Here's some pics from a morning when we dropped over 4 tonnes of relief supplies in Khunde, a remote village high in the Himalayas, not far from Mt. Everest. This was just one of the two helicopters that we had flying each day, and this was just in the morning hours. We were scheduling two helicopters to fly a combined total of 16-19 hours a day (8-10 hrs each) during those first weeks, so you can imagine the amount of people and villages we were able to help reach. (Oh, and just so the safety folks don't worry--they had about six pilots trading off, each one only flying a few hours a day and then swapping out with the next guy. The pilots were actually really enjoying it.)
Brent and I had the rare opportunity to go along on the flight that morning to see the impact that the flights were having on the communities and to help unload the supplies. See the story at the end to read about that. I think you'll find it encouraging.
The mountains are seemingly endless--what qualifies as foothills here would dwarf the tallest peaks in the American Rockies. This photo was taken on the way to the region where we were flying that day--these were just tiny mountains compared to the ones to come.
As we got further from Kathmandu, and higher up, the haze vanished and the sky was a brilliant blue. The rugged beauty of the massive mountain peaks belied the devastation of scores of villages on their lower slopes.
The relief supplies were transported several days before, by fixed-wing aircraft, to Lukla (just behind us, further down the valley and not visible in this photo) where there is a short strip carved into the side of a steep mountain. From there, the helicopter made numerous shuttles up this valley, to two village locations at the upper end. The trail to Everest base camp goes right up this valley from Lukla. However many hanging bridges were out, and sections of the trail gone, due to landslides.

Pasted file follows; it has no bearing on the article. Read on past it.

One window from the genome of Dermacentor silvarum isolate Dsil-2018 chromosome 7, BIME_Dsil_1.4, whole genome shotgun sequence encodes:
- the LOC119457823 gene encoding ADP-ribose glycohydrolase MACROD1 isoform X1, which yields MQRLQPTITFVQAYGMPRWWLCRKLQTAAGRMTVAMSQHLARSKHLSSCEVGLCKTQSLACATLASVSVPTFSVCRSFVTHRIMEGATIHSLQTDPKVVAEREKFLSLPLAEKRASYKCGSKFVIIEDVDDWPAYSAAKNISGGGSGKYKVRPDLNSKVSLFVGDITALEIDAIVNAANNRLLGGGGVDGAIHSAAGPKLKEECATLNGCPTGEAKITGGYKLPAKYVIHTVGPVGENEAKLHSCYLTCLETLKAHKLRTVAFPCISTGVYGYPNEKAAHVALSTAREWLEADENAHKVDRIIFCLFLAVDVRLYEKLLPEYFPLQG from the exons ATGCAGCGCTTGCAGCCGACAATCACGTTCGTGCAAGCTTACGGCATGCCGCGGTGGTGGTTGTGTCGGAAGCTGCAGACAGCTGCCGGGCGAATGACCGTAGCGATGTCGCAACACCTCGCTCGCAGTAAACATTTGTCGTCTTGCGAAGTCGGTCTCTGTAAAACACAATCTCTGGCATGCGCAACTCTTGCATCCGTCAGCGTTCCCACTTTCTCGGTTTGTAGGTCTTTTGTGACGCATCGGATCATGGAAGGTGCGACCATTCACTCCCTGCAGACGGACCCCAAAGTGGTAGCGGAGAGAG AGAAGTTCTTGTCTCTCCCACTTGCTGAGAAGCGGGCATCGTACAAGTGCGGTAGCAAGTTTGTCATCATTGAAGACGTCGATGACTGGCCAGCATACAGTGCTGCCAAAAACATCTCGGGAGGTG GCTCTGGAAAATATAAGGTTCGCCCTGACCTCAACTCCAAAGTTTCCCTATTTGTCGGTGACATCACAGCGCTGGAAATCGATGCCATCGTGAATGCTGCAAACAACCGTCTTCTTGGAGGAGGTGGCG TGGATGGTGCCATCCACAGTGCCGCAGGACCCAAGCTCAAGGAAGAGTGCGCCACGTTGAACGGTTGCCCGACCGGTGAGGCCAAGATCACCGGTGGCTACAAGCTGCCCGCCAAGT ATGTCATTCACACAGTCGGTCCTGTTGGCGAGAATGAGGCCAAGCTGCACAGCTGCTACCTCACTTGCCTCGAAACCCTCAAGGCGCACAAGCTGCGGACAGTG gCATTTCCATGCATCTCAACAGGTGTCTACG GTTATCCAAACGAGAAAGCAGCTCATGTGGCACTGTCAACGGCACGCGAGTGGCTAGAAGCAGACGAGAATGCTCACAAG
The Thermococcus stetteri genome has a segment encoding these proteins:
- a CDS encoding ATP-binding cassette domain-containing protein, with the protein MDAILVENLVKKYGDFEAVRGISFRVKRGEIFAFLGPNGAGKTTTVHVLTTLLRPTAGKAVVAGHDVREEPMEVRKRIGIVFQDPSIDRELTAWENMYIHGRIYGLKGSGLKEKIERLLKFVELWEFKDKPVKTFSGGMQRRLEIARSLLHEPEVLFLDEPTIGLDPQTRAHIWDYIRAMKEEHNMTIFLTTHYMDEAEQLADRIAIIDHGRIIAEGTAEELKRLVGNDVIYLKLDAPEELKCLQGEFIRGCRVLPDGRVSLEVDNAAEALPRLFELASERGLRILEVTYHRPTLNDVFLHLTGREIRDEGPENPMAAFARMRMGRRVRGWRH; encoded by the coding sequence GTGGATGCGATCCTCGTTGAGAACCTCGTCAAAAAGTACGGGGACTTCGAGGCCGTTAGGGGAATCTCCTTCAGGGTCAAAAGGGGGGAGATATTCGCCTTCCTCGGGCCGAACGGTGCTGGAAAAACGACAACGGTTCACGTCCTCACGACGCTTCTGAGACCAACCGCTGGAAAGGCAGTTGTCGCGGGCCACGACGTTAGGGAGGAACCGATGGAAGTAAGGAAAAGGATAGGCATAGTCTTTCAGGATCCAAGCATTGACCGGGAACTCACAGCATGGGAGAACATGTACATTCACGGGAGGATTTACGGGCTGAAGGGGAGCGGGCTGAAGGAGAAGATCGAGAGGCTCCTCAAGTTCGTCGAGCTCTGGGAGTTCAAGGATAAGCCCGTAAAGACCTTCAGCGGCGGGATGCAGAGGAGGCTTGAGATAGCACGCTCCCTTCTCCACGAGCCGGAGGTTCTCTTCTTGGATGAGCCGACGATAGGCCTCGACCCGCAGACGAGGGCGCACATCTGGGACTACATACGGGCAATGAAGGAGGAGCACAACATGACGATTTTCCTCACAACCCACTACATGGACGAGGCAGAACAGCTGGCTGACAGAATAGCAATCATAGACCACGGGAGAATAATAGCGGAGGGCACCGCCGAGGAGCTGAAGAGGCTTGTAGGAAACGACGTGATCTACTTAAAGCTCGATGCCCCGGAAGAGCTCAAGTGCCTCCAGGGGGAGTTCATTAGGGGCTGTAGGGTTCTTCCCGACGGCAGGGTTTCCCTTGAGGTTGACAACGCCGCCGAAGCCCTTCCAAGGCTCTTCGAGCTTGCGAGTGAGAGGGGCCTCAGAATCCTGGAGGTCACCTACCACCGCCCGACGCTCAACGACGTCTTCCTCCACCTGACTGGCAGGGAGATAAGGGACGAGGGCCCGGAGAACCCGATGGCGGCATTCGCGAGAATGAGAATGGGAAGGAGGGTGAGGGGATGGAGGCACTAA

Here is Khunde, perched on a saddle nearly 14,000' feet high, surrounded by mountains well over 20,000' tall. The trail you see crossing laterally from left to right, below the village, in the lower part of the photo, is the trail to Everest South Base Camp. Khunde is where we delivered the bulk of the goods that day.
Just up the valley from Khunde, and clearly visible from the helicopter, Mt. Everest claims the title of the highest mountain in the world at 29,028’ (8,848m). In this photo it’s the peak at the top, center, with a long wisp of cloud lifting up and off to it’s right side. Just in front of the visible Everest peak is the large, broad Mt. Nuptse, also a very high mountain, but without a distinct, single peak. To the right is Lhotse, a very famous mountain, connected directly to Everest and ranked the 4th highest mountain on earth at 27,939’ (8,516m).
Here's a few shots of the helicopter moving load after load of relief supplies into Khunde--what would have taken many, many days of hiking (even in normal conditions) was done in the span of a few hours by the AS350B helicopter.
Again, I'd recommend you read the story at the end of this post to see the impact this had on the people.
Many people helped offload the helicopter each time it landed. It took less than 90 seconds to offload nearly 1000 lbs of relief supplies each time. All of the women and children were there too, watching with big smiles on their faces. They were so, so thankful and their gratitude was bubbling over through their expressions.
Brent and I enjoyed the opportunity to be out of the office for a few hours and helping with the grunt work.
Heres some very happy villagers standing in front of an impressive and growing pile of relief supplies. These were going to be divided up among the most needy, some of them being put onto the backs of Yaks and Sherpas and taken even further up and out, into even smaller and more remote locations.